” ‘Run! Run! Lost boy!’ they said to me, away from all the reality. Neverland is the home for lost boys like me. And lost boys like me are free.”
Somewhere during the monsoons of the 87′ ,
The warmth of the sun, mixed with the moving train’s breeze hit my face. It was morning already. The sunshine’s gracious presence shook me up away from my usual grumpy morning self. I wish I could’ve been in the mental state to enjoy the serene beauty around me. The monsoons made the gorgeous little hills glisten, a silent breeze and the sunshine together isn’t something you’re blessed to see everyday, but I wasn’t on a peace trip or a self exploration tour to enjoy this. The reason why I’m here, it is something serious, something scarier, something preventing the smile that would’ve crept up on my face.
“You’re awake so soon!”
Murli asked me with a amused expression on his face, slowly stirring that plastic chai cup in his hands. I nodded assuringly at him, to which he smiled back.
“Would you like to have some chai? Nothing can beat the taste of our Indian trains’s chai!”
He beamed at me.
I smiled slowly at him, which he took as an yes and smiled back at me more happily. He handed me a plastic cup half-filled with chai, which I gladly accepted and later handed him some chillars for it.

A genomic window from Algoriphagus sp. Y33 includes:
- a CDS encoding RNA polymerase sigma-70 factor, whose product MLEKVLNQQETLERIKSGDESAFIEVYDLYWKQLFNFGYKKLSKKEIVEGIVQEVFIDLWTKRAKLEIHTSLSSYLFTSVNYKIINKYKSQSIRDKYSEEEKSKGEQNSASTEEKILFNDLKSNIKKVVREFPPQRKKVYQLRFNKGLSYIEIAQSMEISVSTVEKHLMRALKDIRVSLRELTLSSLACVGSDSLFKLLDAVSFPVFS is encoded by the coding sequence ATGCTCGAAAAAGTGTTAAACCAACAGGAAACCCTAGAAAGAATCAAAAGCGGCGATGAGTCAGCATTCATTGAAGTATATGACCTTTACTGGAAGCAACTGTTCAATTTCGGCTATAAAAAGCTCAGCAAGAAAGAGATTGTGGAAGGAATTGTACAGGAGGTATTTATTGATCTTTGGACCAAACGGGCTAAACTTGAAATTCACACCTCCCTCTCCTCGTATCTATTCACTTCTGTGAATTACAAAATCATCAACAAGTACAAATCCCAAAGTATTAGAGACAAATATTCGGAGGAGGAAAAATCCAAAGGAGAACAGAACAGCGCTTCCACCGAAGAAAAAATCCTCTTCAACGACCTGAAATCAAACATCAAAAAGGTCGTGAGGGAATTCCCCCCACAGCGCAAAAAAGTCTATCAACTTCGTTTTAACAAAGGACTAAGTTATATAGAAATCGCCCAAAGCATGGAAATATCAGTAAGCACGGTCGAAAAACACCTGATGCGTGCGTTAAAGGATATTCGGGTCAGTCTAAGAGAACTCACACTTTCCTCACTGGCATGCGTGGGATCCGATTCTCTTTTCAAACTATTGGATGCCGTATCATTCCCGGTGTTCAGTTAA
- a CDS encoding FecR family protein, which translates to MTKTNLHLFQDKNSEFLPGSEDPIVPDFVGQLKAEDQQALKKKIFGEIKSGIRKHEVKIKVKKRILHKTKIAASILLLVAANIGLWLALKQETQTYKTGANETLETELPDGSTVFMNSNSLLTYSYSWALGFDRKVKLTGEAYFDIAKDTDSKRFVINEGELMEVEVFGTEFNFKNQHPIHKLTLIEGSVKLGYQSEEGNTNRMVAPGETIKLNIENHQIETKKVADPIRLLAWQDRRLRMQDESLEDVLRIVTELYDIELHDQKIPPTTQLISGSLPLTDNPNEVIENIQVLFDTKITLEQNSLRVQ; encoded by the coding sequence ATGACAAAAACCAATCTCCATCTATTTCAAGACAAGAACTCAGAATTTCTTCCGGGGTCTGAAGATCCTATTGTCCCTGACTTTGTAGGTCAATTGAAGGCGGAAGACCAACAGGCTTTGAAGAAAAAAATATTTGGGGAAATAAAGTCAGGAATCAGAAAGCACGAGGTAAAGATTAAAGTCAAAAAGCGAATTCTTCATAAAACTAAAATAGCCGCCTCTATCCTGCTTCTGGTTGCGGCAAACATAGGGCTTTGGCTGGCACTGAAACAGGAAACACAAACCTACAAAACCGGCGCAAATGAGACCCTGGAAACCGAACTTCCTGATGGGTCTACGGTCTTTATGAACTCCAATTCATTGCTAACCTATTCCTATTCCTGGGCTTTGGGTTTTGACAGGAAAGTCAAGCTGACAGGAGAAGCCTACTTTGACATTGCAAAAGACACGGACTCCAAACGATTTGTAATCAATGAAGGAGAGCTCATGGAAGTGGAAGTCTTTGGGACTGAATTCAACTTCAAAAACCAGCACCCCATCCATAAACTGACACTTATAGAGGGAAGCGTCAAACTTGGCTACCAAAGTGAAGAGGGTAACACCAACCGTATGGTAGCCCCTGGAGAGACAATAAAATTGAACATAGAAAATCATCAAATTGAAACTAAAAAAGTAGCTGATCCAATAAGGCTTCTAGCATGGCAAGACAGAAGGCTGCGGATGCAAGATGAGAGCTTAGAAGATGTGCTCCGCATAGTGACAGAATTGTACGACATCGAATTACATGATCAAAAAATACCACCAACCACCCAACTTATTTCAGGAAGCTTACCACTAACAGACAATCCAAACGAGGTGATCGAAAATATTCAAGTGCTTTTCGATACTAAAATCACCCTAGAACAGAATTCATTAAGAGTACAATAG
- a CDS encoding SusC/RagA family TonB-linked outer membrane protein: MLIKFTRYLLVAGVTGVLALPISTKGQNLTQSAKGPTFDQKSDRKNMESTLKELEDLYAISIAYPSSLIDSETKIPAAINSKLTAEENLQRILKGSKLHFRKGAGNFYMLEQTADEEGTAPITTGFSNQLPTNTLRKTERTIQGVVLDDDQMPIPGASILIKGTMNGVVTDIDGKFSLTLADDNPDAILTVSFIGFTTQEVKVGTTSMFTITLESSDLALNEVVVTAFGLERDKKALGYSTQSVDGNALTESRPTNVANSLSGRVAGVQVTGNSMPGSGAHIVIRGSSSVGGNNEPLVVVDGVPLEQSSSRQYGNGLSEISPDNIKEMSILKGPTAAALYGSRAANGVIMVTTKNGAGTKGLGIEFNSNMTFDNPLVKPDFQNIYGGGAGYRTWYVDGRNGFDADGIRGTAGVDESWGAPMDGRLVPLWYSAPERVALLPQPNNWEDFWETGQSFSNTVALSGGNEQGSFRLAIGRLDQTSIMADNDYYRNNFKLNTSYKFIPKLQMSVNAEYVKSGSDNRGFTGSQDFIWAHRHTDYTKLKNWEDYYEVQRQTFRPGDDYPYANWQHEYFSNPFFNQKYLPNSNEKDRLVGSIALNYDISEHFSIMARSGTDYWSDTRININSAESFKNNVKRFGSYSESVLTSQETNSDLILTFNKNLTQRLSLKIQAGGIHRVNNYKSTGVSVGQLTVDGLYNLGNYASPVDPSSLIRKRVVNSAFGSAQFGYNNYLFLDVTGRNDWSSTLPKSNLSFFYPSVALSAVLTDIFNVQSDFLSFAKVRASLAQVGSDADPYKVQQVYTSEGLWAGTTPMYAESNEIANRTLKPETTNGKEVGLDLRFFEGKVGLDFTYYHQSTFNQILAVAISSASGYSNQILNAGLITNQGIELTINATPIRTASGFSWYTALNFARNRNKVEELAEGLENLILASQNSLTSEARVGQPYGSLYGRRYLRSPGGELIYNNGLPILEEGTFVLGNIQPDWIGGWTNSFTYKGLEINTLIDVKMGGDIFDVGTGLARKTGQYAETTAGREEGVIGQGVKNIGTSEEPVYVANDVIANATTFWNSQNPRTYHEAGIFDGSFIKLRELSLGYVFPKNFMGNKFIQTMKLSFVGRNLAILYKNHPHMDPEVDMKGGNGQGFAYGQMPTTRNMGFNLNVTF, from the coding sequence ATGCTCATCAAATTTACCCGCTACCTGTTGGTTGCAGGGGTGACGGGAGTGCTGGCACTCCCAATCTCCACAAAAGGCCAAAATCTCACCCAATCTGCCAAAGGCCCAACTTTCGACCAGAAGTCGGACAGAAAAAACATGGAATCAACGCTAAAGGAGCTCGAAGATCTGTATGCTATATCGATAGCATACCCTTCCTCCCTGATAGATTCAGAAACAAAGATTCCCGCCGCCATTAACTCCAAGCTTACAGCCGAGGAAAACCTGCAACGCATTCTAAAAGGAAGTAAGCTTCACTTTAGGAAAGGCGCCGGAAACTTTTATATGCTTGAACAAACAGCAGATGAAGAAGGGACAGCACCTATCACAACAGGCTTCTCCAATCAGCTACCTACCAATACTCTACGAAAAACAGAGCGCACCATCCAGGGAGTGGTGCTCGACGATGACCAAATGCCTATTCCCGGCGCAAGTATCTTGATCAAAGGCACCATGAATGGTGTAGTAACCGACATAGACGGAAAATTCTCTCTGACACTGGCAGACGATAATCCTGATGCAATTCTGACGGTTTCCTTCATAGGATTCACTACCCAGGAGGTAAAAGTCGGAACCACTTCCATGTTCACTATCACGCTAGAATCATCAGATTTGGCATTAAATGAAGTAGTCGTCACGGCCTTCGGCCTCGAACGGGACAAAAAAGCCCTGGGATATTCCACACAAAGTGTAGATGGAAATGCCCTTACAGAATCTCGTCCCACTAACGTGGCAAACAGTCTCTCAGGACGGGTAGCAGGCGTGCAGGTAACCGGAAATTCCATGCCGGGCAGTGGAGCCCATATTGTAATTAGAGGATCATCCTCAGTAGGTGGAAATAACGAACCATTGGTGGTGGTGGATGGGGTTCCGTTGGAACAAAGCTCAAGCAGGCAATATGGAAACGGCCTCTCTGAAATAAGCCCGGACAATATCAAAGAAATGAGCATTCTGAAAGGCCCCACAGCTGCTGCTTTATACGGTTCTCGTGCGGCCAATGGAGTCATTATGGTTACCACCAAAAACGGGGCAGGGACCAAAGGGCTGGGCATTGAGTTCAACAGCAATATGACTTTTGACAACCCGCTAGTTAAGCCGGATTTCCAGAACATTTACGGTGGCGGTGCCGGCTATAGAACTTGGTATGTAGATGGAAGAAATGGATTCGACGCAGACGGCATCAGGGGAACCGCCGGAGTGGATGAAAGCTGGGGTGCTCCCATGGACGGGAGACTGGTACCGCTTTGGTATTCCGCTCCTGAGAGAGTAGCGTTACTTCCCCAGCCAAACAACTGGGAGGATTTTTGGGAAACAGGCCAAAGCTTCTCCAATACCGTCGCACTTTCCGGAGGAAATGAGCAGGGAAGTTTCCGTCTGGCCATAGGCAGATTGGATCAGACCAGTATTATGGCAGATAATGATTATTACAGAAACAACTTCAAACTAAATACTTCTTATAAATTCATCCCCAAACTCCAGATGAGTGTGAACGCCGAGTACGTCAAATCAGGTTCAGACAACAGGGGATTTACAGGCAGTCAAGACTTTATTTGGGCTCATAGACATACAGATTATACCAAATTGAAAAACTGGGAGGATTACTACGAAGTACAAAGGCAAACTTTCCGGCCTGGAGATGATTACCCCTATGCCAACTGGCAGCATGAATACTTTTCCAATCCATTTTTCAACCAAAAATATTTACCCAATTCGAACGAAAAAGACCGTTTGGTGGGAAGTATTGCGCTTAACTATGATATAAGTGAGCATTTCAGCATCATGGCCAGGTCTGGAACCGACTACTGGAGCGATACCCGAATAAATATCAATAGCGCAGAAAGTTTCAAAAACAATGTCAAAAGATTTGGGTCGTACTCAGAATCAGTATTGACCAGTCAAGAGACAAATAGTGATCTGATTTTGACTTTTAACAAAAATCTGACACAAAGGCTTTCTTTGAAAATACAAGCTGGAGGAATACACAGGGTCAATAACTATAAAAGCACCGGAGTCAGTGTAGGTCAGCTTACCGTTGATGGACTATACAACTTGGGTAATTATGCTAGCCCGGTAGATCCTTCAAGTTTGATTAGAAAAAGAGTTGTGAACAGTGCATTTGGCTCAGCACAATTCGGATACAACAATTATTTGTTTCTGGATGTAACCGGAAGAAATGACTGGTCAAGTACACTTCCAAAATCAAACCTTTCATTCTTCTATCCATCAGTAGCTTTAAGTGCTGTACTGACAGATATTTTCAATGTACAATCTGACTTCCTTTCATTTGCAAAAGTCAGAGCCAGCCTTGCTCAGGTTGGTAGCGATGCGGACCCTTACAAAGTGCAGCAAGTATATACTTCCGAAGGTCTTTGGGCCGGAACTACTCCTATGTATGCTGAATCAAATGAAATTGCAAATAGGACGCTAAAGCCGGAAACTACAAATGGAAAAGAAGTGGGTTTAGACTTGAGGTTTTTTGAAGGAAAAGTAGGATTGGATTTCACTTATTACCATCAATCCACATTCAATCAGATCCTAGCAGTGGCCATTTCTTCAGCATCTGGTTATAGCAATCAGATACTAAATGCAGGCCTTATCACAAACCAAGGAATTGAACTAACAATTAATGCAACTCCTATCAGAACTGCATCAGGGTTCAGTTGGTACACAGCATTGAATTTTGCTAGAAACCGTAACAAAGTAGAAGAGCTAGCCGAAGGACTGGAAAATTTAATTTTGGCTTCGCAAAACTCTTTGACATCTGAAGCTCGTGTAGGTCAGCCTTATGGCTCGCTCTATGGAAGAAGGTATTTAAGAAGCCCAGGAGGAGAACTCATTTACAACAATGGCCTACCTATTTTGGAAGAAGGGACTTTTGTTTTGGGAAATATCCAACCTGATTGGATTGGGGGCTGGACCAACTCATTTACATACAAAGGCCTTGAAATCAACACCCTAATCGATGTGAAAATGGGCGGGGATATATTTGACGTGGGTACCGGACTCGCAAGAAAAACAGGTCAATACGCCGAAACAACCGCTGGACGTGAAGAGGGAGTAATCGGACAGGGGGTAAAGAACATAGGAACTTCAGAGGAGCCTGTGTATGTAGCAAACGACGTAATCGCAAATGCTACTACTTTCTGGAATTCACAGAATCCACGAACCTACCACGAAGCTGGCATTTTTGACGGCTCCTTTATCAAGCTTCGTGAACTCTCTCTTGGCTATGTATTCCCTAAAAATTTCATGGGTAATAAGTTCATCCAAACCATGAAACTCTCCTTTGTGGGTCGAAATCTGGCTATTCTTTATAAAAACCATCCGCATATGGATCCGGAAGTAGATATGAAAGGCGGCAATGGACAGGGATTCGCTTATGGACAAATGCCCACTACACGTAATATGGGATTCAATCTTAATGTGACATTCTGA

You don’t need to repay me for small things like this.
You’ve helped me with bigger things which I could never repay!
I almost thought we had father and son kind of relationship going on!”
He gave me a playfully-hurt look to me.
Now, don’t play these mind games with me! Just get the money already!”
I said in a deadly firm tone, narrowing my eyes at him.
It was true that I saw him as my own son, but I wasn’t the kind of man who knew to show people how much I actually cared for them. ‘Maybe thats why your own son left you.’ My conscience told me, I ignored it, just like I always did.
“For a second there, I thought you were a nice person.” Murli mumbled to himself wryly.
As playful and childish this nineteen year old appears to be, he was more than a ‘child’.
The society divided people onto two classes, ‘The rich’ and ‘The poor’. He belonged to neither of them.
Maybe somewhere, in the thin line between these two classes was where he belonged. The rich were the people who had enough sources to not worry about tomorrow’s survival. The poor were simply the opposite of the rich.
By money, Murli was richer than me and anyone I knew, but he did have to worry about his survival the next day. And that’s simply what made these boys different.
They all had the same story, my boy no different. Sons of well off fathers and forefathers, yet they chose to live on streets. Independence, they called it. I never quite got the motive behind it.
“Ravi is a nice boy sir”
Murli smiled, breaking off the silence which lurched from nowhere.
“I raised him.
I know well enough about him.” My ego replied.
“You didn’t sir.. That’s why he came here..” Murli mumbled faintly.